The university's initial filing was dismissed in January because the school would not be subject to that regulation in the law. The White House said that at religious schools, birth control would be provided to employees directly by insurers. Notre Dame self-insures its employees, however, and the Department of Health and Human services has yet to complete a workaround for the school.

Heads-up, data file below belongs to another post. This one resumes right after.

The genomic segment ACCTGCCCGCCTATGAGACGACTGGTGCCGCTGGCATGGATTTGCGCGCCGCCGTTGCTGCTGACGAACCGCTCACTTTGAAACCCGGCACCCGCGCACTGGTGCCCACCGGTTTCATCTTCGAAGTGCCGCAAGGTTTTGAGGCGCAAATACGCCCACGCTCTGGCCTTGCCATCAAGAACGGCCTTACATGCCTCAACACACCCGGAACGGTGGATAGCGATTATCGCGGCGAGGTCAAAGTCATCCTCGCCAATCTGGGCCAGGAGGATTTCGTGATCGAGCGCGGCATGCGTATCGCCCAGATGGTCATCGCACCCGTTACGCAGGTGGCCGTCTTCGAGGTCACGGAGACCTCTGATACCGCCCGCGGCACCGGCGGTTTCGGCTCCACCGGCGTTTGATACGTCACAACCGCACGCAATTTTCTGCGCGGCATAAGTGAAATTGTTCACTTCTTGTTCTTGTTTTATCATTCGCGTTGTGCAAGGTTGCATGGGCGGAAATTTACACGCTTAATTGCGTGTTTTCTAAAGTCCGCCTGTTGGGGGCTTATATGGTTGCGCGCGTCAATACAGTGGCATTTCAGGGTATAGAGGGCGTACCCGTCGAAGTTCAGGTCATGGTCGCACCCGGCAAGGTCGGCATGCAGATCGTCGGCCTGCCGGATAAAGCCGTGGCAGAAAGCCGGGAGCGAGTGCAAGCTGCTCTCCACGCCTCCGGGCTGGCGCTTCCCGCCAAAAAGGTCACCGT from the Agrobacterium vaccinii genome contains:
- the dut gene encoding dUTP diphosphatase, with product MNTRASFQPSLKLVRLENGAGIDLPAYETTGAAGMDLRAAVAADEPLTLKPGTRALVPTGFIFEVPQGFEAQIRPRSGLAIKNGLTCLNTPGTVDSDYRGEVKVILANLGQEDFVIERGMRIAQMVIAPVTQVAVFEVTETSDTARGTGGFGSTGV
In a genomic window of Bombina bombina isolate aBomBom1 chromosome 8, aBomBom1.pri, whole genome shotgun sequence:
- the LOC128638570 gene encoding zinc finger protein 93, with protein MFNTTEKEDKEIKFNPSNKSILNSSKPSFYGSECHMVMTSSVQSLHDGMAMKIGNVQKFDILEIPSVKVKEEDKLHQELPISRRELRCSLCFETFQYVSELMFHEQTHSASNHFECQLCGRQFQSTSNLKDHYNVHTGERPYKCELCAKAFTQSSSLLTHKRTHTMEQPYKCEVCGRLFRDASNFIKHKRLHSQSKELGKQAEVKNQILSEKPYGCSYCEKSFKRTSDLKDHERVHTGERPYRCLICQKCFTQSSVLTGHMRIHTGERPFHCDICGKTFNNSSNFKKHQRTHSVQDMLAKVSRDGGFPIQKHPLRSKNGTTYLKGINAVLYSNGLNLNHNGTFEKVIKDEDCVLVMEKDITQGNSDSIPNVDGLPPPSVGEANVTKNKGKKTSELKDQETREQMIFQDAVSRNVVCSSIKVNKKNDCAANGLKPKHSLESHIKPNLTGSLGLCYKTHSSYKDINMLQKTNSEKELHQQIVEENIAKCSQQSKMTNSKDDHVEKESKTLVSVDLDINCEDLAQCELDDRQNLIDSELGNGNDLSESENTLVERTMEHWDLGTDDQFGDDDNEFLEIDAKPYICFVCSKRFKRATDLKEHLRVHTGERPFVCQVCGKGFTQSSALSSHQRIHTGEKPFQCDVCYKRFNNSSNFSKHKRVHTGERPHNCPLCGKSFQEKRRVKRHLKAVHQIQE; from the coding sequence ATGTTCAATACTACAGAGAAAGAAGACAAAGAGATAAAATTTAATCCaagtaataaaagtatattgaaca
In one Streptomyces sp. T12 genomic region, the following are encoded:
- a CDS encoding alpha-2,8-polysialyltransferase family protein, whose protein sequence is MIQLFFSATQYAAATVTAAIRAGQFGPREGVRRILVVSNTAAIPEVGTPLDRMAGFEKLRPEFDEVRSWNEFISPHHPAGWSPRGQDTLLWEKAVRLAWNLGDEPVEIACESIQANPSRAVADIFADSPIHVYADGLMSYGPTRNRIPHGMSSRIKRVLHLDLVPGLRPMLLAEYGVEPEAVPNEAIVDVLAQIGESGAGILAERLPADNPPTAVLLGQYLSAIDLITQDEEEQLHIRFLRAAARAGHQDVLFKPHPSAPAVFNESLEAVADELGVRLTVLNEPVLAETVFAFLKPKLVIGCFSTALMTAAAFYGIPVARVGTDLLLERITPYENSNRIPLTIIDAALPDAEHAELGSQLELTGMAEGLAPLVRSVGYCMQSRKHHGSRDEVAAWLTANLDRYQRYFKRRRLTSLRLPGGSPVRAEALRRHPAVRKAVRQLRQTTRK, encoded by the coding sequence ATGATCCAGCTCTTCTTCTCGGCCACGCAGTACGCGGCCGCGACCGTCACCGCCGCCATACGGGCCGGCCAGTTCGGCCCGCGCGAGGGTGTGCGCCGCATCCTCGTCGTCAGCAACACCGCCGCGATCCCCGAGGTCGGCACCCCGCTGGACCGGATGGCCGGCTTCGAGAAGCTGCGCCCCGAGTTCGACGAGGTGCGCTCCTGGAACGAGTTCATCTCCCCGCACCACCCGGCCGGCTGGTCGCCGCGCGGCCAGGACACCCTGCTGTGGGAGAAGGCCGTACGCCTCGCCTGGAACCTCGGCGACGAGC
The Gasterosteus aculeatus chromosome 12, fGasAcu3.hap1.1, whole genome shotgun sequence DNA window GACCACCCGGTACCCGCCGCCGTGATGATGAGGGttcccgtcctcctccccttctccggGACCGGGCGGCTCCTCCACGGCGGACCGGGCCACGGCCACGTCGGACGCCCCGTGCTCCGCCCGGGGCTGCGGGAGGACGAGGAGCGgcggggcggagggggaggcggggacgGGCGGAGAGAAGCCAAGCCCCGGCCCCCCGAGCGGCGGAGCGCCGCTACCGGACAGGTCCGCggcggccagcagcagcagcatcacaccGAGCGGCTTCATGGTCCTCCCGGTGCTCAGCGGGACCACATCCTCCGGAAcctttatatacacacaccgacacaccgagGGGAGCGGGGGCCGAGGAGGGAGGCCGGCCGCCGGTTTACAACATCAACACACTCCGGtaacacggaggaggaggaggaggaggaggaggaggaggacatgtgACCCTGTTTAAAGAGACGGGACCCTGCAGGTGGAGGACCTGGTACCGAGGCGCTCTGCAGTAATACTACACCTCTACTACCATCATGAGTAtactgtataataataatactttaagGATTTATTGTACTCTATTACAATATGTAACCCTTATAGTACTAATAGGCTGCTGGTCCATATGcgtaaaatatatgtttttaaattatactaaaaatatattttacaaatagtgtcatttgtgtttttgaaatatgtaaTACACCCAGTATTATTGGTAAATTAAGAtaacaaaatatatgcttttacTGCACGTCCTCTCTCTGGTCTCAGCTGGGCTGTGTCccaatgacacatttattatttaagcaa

Jenkins said that the administration's efforts so far are not enough.
"We have concluded, however, the government’s accommodations would require us to forfeit our rights, to facilitate and become entangled in a program inconsistent with Catholic teaching, and to create the impression that the University cooperates with and condones activities incompatible with its mission," he said.
The Supreme Court announced last week that it would take up two cases challening the birth control mandate.